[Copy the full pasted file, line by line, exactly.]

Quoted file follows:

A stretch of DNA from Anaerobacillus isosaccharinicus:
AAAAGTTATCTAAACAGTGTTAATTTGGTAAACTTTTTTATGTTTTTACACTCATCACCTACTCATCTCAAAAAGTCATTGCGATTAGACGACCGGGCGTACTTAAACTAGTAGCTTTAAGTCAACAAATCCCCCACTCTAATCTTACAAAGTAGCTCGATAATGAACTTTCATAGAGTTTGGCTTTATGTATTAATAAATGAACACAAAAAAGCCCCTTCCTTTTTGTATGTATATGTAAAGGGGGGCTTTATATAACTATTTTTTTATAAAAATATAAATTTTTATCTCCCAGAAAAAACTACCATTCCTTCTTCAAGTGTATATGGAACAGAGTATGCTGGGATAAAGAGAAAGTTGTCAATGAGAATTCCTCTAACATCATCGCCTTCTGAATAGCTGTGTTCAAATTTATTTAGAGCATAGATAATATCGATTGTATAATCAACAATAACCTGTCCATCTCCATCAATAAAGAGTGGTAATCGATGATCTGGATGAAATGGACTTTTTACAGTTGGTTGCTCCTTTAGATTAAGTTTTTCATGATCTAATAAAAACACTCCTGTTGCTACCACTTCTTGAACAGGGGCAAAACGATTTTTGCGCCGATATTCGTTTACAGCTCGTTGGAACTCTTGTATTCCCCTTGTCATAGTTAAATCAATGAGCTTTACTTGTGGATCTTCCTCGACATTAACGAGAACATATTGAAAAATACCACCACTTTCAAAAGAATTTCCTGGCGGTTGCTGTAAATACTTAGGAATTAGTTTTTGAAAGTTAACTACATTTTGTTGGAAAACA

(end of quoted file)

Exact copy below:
A stretch of DNA from Anaerobacillus isosaccharinicus:
AAAAGTTATCTAAACAGTGTTAATTTGGTAAACTTTTTTATGTTTTTACACTCATCACCTACTCATCTCAAAAAGTCATTGCGATTAGACGACCGGGCGTACTTAAACTAGTAGCTTTAAGTCAACAAATCCCCCACTCTAATCTTACAAAGTAGCTCGATAATGAACTTTCATAGAGTTTGGCTTTATGTATTAATAAATGAACACAAAAAAGCCCCTTCCTTTTTGTATGTATATGTAAAGGGGGGCTTTATATAACTATTTTTTTATAAAAATATAAATTTTTATCTCCCAGAAAAAACTACCATTCCTTCTTCAAGTGTATATGGAACAGAGTATGCTGGGATAAAGAGAAAGTTGTCAATGAGAATTCCTCTAACATCATCGCCTTCTGAATAGCTGTGTTCAAATTTATTTAGAGCATAGATAATATCGATTGTATAATCAACAATAACCTGTCCATCTCCATCAATAAAGAGTGGTAATCGATGATCTGGATGAAATGGACTTTTTACAGTTGGTTGCTCCTTTAGATTAAGTTTTTCATGATCTAATAAAAACACTCCTGTTGCTACCACTTCTTGAACAGGGGCAAAACGATTTTTGCGCCGATATTCGTTTACAGCTCGTTGGAACTCTTGTATTCCCCTTGTCATAGTTAAATCAATGAGCTTTACTTGTGGATCTTCCTCGACATTAACGAGAACATATTGAAAAATACCACCACTTTCAAAAGAATTTCCTGGCGGTTGCTGTAAATACTTAGGAATTAGTTTTTGAAAGTTAACTACATTTTGTTGGAAAACA